First shot. Dwaine Millsaps lights a “cake” to start the show Thursday. Dewayne Roberts and Brooke Millsaps are ready to move into position.
Grand finale. Several explosives detonate at once near the end of the show.
Fire in the hole. Ryan Millsaps backs up after igniting a fuse.
Dwaine Millsaps believes most people cannot truly appreciate what goes into a firework show.
But, that’s okay.
Millsaps and his crew — which includes three children, Scott “Humpty Dumpty” Loving and Dewayne Roberts — from Liberty Pyrotechnics in New Blaine have handled the show at Booneville for several years.
The work actually starts months in advance when the explosives are ordered, and there is equipment preparation that occurs before arriving at the site. There is also licensing to acquire in order to shoot the Class B, or 2.5- and 3-inch size fireworks seen in municipal shows.
On show day, the crew gets started by staging the shooting tubes — long hard plastic tubes that contain a hole for the fuse which, when lit, is propelled upwards of 200 feet into the air for a colorful and or sound display — into rows to arrange the order of the show.
Thursday’s setup began at about 5 p.m. The show started shortly after 9.
Because the fireworks are so close together, each fuse is covered with a sheath so that sparks from one explosive to not accidentally ignite multiple explosions, creating a safety and or potential fire hazard.
Thursday’s show in Booneville also featured some new devices for the Liberty crew, but that’s perfectly okay.
“We’re not afraid to light anything,” said Roberts, who at 6’ 4” towers over his “little brother” Dwaine Millsaps by almost a foot, who he has worked with for about 12 years.
But make no mistake, Dwaine Millsaps says, safety for a “shooter” as they are called, is paramount. Roberts is the safety coordinator for the crew.
“He’ll give a little safety speech before we shoot. He always does. The key is if you’ve got that loaded and you’re going to shoot you don’t come up here and shoot,” says Dwaine Millsaps looking into the tube.
“You never put your body over these tubes,” said Roberts. “When they go off, it is just the way it sounds. If that thing hits anything while it’s lifting off, you know the results.”
License instructors have a unique way to drive home that point.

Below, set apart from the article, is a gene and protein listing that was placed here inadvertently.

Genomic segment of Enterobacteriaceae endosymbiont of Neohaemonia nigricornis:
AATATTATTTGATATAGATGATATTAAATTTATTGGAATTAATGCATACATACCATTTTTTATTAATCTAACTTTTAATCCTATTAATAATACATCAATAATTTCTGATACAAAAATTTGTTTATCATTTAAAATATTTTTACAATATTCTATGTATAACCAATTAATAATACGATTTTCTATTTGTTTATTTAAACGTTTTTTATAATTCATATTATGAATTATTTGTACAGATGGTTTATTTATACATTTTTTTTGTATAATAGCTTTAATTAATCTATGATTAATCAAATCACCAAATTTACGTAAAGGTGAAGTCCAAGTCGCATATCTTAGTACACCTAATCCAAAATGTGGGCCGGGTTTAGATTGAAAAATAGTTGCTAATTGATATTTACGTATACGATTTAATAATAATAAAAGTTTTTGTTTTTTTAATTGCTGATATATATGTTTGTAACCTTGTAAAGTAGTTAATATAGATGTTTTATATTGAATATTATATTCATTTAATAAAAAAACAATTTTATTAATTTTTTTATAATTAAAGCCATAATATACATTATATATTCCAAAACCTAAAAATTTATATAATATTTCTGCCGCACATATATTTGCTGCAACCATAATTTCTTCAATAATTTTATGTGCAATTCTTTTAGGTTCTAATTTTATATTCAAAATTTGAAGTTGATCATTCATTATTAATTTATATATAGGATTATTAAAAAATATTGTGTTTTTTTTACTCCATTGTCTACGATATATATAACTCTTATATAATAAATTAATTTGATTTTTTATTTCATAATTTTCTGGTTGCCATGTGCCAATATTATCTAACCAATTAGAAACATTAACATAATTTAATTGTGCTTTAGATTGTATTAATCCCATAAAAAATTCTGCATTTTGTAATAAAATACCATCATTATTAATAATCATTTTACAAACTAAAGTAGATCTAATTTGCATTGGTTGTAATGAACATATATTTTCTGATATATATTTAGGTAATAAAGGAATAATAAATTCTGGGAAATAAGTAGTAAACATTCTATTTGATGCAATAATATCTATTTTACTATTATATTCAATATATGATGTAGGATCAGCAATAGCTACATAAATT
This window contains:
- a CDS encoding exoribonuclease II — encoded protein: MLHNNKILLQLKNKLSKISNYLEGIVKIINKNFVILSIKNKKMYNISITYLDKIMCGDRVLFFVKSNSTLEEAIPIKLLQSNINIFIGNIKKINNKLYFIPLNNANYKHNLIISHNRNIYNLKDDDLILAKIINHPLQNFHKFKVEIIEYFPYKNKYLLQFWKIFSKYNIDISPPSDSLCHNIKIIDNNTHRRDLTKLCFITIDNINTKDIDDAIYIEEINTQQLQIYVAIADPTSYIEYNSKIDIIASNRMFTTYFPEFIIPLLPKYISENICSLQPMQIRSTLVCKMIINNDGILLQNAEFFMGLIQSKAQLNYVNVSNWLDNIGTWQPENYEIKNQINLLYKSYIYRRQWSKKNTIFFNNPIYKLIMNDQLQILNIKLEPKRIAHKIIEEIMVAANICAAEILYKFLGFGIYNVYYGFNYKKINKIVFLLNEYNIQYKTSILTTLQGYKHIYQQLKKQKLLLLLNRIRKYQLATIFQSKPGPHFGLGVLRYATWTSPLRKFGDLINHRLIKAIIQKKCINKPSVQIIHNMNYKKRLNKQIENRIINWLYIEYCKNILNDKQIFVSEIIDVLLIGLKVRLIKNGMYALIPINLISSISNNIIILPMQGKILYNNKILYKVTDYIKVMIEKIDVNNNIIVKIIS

“What they’re doing at school now is they’re taking whole process chickens and sit one right here,” said Dwaine Millsaps. “It’s teaching people what it will do to you head. They’ll do the same thing with a watermelon.
“The fireworks school preaches safety, and we do too.”
Chris Millsaps said he knows first hand what can happen because before joining the family business, as an EMT he worked an accident that claimed three lives.
“There’s a right way to do this.”
Chris Millsaps didn’t shoot Thursday’s show because his sister, Brooke, home from the U.S. Army and having recently obtained her license, Thursday was her first show. Since each shooter is another person in the firing area and because each has a flare, shooter count is limited to minimize danger.
Asked by her brother afterward, Brooke Millsaps said she was “kind of scared at first,” but she loved it.
After the setup was complete, the safety talk given and the green light called in to start the show, Ryan Millsaps, a police officer in Ola and the youngest of the Millsaps, set off a few purchased at a local fireworks tent as kind of a joke.
Then Dwaine Millsaps lit a “cake,” to really get it started.
From there the shooters work, armed with road flares for ignition, start at either end of a row of tubes and, on Dwayne Millsaps’ instructions fire separately, in unison, or two and three at a time.
Roughly a half hour later all the shooters meet in the middle for the “grand finale,” the multiple shot spectacle that generally elicits applause.
The explosives come equipped for electronic shooting, but Dwayne Millsaps isn’t keen on setting off a show via computer. Besides, where’s the fun in that?
It’s also another safety thing. Dwaine Millsaps spends the entire show verifying every lit explosive takes off.
“With an electronic show you can’t do that. You may not know you have a dud until you walk up on it,” he said. “Those things can go off 30 minutes later.”
Afterward, while residents are leaving for their homes, or topping off their night with a milkshake, Dwaine Millsaps and his crew, caked in fallout, are busy raking the largest of the debris for disposal.
The crew got home about 11:30, Dwaine Millsaps said.
Given that July Fourth, is July Fourth everywhere, there are not as many opportunities to light up the sky as Dwayne Millsaps would like.
“There’s not that many shows. In a rural county a lot of the fire departments do it. We’d love to have more, but we can’t shoot but one a night,” said Dwaine Millsaps.